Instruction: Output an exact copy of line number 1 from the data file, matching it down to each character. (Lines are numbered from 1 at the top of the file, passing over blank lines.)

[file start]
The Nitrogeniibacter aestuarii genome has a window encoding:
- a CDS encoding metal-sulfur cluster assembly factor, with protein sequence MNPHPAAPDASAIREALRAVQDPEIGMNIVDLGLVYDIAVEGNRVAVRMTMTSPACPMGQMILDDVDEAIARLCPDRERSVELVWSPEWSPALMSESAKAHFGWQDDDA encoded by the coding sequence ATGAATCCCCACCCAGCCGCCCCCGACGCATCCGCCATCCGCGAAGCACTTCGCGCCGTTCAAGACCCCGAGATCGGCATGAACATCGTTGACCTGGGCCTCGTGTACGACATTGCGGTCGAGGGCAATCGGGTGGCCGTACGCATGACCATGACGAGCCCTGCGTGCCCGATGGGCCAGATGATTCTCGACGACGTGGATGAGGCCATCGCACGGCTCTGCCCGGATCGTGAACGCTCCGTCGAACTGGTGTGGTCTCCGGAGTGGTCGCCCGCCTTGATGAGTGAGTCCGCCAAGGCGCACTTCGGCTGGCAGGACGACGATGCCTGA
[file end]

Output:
The Nitrogeniibacter aestuarii genome has a window encoding: